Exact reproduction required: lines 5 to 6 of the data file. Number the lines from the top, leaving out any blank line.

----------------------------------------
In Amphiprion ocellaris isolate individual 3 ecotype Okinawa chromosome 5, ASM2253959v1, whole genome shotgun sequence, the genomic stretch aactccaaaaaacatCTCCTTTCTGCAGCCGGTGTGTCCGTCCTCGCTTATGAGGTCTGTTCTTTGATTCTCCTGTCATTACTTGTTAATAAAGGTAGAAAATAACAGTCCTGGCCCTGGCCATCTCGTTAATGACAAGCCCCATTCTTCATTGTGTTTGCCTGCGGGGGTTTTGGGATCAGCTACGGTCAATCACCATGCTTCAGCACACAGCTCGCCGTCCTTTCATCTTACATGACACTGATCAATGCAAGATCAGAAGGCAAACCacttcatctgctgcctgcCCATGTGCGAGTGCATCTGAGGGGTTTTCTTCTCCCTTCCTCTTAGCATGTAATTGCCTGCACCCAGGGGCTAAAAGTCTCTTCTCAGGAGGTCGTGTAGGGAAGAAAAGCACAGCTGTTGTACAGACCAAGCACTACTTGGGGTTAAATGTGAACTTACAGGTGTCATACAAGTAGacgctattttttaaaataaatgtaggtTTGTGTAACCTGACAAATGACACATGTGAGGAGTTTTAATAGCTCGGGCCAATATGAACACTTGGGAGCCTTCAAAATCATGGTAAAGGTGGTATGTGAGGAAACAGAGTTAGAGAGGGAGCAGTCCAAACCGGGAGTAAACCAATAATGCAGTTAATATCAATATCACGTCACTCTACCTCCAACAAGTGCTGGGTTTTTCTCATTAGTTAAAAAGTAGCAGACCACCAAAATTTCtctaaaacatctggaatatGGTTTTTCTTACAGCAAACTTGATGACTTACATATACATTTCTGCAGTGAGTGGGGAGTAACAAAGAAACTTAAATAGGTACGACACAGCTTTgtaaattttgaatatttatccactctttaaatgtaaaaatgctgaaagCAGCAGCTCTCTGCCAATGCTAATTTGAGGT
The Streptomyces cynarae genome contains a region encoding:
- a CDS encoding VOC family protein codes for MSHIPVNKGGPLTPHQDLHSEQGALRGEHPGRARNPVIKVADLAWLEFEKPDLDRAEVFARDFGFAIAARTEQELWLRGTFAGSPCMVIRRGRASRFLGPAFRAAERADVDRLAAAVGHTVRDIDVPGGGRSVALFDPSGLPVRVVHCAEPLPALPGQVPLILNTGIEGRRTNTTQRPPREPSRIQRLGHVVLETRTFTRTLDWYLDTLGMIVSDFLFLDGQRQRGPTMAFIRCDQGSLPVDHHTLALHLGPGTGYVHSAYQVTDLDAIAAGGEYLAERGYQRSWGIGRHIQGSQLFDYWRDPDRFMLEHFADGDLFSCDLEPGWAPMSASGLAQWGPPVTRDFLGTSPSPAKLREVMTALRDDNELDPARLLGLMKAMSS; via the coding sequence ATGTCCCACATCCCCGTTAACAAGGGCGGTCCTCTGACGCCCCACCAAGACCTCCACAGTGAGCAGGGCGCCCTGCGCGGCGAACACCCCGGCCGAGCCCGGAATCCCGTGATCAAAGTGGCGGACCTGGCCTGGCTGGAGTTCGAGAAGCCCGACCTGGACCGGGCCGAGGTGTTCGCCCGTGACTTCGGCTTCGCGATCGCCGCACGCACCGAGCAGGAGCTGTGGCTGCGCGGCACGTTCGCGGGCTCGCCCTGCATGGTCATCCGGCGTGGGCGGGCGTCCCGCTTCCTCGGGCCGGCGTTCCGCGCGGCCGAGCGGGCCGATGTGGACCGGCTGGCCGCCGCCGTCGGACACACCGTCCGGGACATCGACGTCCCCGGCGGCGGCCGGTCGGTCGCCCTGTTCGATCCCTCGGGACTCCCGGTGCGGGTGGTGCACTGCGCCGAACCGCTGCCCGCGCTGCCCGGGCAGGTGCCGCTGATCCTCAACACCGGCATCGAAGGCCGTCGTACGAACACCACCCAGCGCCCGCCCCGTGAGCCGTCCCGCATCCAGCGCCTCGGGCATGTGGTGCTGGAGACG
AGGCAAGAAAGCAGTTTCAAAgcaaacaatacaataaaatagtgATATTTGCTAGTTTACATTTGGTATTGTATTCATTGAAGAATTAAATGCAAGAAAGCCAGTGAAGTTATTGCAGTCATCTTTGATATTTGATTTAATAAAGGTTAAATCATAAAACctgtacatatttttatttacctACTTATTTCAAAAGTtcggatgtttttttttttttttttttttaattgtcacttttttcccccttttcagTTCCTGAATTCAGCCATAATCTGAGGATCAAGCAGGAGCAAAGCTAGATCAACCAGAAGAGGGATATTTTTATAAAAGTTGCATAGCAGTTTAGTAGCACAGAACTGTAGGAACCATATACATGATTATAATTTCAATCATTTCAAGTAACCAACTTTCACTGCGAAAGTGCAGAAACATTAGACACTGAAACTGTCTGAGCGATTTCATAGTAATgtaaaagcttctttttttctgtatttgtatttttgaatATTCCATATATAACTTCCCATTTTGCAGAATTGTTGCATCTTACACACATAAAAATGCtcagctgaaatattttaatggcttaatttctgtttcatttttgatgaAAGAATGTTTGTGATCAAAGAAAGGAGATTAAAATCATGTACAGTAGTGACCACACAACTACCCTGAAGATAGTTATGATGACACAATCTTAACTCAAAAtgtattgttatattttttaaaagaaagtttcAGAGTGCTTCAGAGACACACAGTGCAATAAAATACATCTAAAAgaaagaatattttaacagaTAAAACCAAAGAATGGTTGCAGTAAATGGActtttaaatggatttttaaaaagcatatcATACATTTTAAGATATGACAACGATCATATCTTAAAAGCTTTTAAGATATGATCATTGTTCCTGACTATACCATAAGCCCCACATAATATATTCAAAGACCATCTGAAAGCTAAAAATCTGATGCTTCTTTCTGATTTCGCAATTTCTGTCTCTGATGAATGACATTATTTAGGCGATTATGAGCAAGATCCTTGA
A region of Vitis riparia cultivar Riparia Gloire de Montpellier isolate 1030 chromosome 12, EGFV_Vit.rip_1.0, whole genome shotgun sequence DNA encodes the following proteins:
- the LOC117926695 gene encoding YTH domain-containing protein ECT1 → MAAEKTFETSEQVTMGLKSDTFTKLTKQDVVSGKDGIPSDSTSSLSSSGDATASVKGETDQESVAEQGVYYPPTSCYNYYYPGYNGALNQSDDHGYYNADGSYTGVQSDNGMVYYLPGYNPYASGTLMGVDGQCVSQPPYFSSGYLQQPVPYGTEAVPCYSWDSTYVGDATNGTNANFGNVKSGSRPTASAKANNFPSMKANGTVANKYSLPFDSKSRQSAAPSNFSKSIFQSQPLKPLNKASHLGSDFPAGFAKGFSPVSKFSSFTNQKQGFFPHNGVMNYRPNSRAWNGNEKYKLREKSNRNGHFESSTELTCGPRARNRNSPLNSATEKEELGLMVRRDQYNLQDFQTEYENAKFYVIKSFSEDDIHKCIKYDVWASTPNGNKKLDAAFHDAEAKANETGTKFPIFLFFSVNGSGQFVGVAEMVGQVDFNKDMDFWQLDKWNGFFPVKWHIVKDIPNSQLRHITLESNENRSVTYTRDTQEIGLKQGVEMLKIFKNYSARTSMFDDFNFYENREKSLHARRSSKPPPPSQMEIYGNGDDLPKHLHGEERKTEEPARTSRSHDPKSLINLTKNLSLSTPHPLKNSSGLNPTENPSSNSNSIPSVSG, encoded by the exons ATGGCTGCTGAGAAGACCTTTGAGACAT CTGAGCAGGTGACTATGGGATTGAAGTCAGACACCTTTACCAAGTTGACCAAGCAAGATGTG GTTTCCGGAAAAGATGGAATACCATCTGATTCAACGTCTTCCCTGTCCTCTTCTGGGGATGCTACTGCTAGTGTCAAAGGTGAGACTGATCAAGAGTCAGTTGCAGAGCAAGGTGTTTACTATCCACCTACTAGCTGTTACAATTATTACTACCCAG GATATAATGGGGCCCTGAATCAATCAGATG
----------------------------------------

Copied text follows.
A region of Vitis riparia cultivar Riparia Gloire de Montpellier isolate 1030 chromosome 12, EGFV_Vit.rip_1.0, whole genome shotgun sequence DNA encodes the following proteins:
- the LOC117926695 gene encoding YTH domain-containing protein ECT1 → MAAEKTFETSEQVTMGLKSDTFTKLTKQDVVSGKDGIPSDSTSSLSSSGDATASVKGETDQESVAEQGVYYPPTSCYNYYYPGYNGALNQSDDHGYYNADGSYTGVQSDNGMVYYLPGYNPYASGTLMGVDGQCVSQPPYFSSGYLQQPVPYGTEAVPCYSWDSTYVGDATNGTNANFGNVKSGSRPTASAKANNFPSMKANGTVANKYSLPFDSKSRQSAAPSNFSKSIFQSQPLKPLNKASHLGSDFPAGFAKGFSPVSKFSSFTNQKQGFFPHNGVMNYRPNSRAWNGNEKYKLREKSNRNGHFESSTELTCGPRARNRNSPLNSATEKEELGLMVRRDQYNLQDFQTEYENAKFYVIKSFSEDDIHKCIKYDVWASTPNGNKKLDAAFHDAEAKANETGTKFPIFLFFSVNGSGQFVGVAEMVGQVDFNKDMDFWQLDKWNGFFPVKWHIVKDIPNSQLRHITLESNENRSVTYTRDTQEIGLKQGVEMLKIFKNYSARTSMFDDFNFYENREKSLHARRSSKPPPPSQMEIYGNGDDLPKHLHGEERKTEEPARTSRSHDPKSLINLTKNLSLSTPHPLKNSSGLNPTENPSSNSNSIPSVSG, encoded by the exons ATGGCTGCTGAGAAGACCTTTGAGACAT CTGAGCAGGTGACTATGGGATTGAAGTCAGACACCTTTACCAAGTTGACCAAGCAAGATGTG GTTTCCGGAAAAGATGGAATACCATCTGATTCAACGTCTTCCCTGTCCTCTTCTGGGGATGCTACTGCTAGTGTCAAAGGTGAGACTGATCAAGAGTCAGTTGCAGAGCAAGGTGTTTACTATCCACCTACTAGCTGTTACAATTATTACTACCCAG GATATAATGGGGCCCTGAATCAATCAGATG